According to Lurie, one crucial aspect of a fully realized IoT is giving customers “unconscious connectivity.” This means the customer shouldn’t have to think about what network they are on; they simply need to feel confident that they can stay connected at all times, whether roaming between private and wider area networks or across borders.
The future of the IoT will see devices constantly connected using intelligent eSIM platforms, intelligently selecting, prioritizing, and moving between networks when needed. Lurie explains that making this work effectively through “intelligent credentialing platforms” will be “absolutely imperative” to the success of IoT.
For example, a connected car requires constant connectivity: If there’s an issue with the car or an accident occurs, the vehicle must have network connectivity to be able to call for help. While Lurie acknowledges that individual carriers do great work, without collaboration between networks, there will always be “dead spots,” where devices lose connection. This can’t happen if cars are to fully synchronize with the IoT.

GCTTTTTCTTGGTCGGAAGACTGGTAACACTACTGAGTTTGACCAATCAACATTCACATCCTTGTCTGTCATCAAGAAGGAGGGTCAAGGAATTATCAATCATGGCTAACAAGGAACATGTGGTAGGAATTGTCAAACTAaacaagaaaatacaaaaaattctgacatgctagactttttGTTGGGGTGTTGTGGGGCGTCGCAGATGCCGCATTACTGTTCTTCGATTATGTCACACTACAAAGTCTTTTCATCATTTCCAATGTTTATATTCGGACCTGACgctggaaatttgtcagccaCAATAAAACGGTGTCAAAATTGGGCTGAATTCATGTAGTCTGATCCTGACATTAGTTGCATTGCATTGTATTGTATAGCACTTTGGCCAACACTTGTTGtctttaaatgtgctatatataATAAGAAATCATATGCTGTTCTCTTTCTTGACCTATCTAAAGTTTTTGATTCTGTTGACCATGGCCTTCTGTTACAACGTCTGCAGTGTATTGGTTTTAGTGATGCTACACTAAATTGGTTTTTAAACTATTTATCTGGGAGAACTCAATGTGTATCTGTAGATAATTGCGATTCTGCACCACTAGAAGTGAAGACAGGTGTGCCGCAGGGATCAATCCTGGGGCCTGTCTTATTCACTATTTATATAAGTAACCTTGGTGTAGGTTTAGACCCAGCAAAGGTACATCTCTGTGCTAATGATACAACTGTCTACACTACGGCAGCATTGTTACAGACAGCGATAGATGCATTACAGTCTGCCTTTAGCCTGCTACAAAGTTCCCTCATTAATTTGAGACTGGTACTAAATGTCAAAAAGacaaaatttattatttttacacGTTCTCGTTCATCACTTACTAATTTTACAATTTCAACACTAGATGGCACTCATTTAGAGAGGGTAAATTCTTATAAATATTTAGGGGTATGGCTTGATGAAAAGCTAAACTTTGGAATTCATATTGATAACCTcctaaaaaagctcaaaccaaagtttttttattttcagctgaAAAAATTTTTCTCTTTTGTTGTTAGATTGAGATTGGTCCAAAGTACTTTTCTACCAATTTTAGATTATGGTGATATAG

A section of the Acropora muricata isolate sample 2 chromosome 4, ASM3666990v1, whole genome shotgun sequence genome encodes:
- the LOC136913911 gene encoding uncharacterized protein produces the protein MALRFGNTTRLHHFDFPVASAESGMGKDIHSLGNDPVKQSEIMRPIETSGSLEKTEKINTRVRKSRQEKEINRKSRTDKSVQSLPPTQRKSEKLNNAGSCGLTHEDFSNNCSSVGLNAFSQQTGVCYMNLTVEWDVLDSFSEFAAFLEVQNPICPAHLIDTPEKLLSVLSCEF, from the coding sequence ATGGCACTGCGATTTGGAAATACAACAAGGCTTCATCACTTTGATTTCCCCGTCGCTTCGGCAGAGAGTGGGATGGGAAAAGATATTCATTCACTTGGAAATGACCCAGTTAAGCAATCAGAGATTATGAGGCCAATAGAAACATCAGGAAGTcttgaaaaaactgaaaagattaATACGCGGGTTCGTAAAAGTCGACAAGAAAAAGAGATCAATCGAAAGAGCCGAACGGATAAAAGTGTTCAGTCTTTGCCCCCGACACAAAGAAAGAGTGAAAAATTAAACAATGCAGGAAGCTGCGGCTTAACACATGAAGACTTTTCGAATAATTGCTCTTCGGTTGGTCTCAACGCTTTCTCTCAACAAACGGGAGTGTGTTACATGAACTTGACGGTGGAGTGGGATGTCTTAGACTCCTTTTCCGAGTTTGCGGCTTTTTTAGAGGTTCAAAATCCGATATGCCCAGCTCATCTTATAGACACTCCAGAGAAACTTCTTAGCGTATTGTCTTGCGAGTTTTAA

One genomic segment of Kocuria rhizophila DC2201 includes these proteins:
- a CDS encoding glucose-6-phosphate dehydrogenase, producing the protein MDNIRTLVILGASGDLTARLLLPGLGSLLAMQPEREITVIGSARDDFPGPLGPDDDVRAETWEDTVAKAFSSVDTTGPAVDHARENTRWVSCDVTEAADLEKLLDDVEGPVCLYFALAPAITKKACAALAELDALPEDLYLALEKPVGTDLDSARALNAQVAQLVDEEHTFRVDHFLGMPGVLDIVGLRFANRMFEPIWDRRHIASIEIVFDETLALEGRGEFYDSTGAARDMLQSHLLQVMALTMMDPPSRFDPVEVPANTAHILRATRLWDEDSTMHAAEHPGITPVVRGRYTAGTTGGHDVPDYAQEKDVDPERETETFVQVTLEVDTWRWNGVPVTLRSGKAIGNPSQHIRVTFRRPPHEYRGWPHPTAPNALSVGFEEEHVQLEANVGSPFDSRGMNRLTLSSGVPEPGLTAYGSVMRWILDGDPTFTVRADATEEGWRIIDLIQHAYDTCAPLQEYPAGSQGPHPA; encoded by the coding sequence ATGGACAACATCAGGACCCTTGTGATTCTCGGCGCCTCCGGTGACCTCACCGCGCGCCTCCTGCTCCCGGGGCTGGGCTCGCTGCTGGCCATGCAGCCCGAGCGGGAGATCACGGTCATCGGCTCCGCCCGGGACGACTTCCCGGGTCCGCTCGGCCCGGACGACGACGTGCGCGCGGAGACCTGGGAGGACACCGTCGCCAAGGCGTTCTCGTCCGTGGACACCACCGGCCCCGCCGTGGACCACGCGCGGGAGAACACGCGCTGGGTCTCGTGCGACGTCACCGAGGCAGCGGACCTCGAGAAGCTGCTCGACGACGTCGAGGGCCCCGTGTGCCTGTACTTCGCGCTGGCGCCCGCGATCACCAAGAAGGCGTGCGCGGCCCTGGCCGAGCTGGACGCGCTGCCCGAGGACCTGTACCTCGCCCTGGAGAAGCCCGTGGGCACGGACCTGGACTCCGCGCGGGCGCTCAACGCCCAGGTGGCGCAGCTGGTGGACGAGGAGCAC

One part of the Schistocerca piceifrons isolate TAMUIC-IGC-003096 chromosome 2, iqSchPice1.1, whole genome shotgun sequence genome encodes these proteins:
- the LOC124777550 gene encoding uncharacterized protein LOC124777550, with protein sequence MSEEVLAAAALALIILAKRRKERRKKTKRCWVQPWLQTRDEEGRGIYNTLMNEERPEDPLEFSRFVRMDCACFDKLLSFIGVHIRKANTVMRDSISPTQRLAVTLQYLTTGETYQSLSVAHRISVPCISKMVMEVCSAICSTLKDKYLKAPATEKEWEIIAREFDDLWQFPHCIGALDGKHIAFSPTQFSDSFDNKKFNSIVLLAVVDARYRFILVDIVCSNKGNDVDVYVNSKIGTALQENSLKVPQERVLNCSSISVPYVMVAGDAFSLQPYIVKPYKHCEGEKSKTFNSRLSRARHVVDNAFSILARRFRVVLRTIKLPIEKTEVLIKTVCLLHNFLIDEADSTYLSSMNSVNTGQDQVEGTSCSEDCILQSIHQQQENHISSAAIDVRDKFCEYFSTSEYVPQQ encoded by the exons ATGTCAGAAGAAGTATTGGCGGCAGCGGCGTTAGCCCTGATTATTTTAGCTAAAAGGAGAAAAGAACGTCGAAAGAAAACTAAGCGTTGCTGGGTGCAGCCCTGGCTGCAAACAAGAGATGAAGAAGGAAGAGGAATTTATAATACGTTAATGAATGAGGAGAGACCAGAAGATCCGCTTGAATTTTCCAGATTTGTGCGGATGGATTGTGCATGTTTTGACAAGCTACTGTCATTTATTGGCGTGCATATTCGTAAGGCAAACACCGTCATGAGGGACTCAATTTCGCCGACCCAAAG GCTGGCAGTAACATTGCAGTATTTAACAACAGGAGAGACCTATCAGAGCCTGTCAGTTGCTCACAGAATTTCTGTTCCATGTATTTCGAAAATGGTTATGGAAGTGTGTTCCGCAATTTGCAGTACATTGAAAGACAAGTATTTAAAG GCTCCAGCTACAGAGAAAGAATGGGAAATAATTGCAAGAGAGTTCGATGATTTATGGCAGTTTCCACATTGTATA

Glenn Lurie on the Synchronoss personal cloud and accelerating time to 5G revenue
SIM cards have been rapidly evolving to facilitate this huge demand for multi-carrier offerings, enabling devices to remain reliably connected all over the world. Multi-SIM and mobile virtual network operator (MVNO) options, plus newer technologies like eSIM or iSIM, could provide the solution.
Glenn Lurie, IOT will Continue to Change Our Lives
This innovation excites Lurie: Spending over 30 years in the telecommunications industry, he has seen amazing progress since the early days of wireless networks and device-connectivity potential. He is confident that when network and SIM technology successfully achieve intelligent, fluid connectivity, the IoT will change our lives.
Learn more about Glenn Lurie, Synchronoss Technologies’ former CEO and president.